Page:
Children, religion, and morality
Jean Decety, a neuroscientist at the University of Chicago, led the study getting so much attention, claiming that religious children are less altruistic and more punitive than non-religious children. (Cite.) And that religious parents nonetheless view their own children as more empathetic than other children. Three aspects of this research jump out. First, the study looked at families from several nations. If the results hold, this isn’t a purely an aspect of American or European culture. Second, the researchers looked not just at religious identification, but at the degree of religious practice, and the results varied with that.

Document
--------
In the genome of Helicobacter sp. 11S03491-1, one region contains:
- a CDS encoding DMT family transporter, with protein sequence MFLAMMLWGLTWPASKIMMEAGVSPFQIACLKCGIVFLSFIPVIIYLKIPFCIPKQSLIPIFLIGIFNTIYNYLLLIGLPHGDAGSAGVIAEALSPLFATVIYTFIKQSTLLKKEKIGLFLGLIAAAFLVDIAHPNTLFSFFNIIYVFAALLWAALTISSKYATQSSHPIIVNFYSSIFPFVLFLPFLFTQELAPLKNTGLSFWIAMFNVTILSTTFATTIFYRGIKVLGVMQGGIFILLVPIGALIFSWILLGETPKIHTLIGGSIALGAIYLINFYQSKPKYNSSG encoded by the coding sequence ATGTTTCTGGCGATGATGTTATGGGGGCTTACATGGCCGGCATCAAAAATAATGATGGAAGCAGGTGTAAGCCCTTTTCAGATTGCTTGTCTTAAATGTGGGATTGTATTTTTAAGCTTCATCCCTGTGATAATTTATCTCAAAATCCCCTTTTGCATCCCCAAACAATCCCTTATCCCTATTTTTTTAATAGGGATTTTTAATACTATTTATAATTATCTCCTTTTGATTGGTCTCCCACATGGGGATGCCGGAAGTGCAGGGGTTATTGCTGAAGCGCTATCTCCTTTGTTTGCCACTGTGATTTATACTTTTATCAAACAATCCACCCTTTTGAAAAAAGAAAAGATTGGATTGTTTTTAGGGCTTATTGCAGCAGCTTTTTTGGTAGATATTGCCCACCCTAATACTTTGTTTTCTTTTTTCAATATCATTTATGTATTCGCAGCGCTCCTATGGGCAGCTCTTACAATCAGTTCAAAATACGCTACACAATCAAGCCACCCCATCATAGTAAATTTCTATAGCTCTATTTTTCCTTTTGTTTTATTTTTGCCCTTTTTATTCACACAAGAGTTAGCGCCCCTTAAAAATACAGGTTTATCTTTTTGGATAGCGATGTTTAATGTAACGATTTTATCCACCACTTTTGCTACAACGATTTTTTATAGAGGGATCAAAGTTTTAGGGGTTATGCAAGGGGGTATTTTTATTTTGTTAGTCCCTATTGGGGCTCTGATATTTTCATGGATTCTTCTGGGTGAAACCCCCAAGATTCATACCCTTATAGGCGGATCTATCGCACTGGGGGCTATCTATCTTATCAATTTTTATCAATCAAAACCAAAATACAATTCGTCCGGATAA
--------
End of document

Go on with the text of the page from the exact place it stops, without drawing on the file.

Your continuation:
Third, this isn’t a study of religion generally, but of two similar religions, Christianity and Islam. While some Buddhist and Hindu families were included in the study, their numbers were too few to be meaningful and the authors rightfully restricted their analysis to Christian, Muslim, and secular families. While there is much variance across sects, both those religions teach a singular, all-powerful god who judges the world. I don’t find it too surprising that children who learn that at an early age tend to be more punitive and less altruistic in their outlook than those who don’t.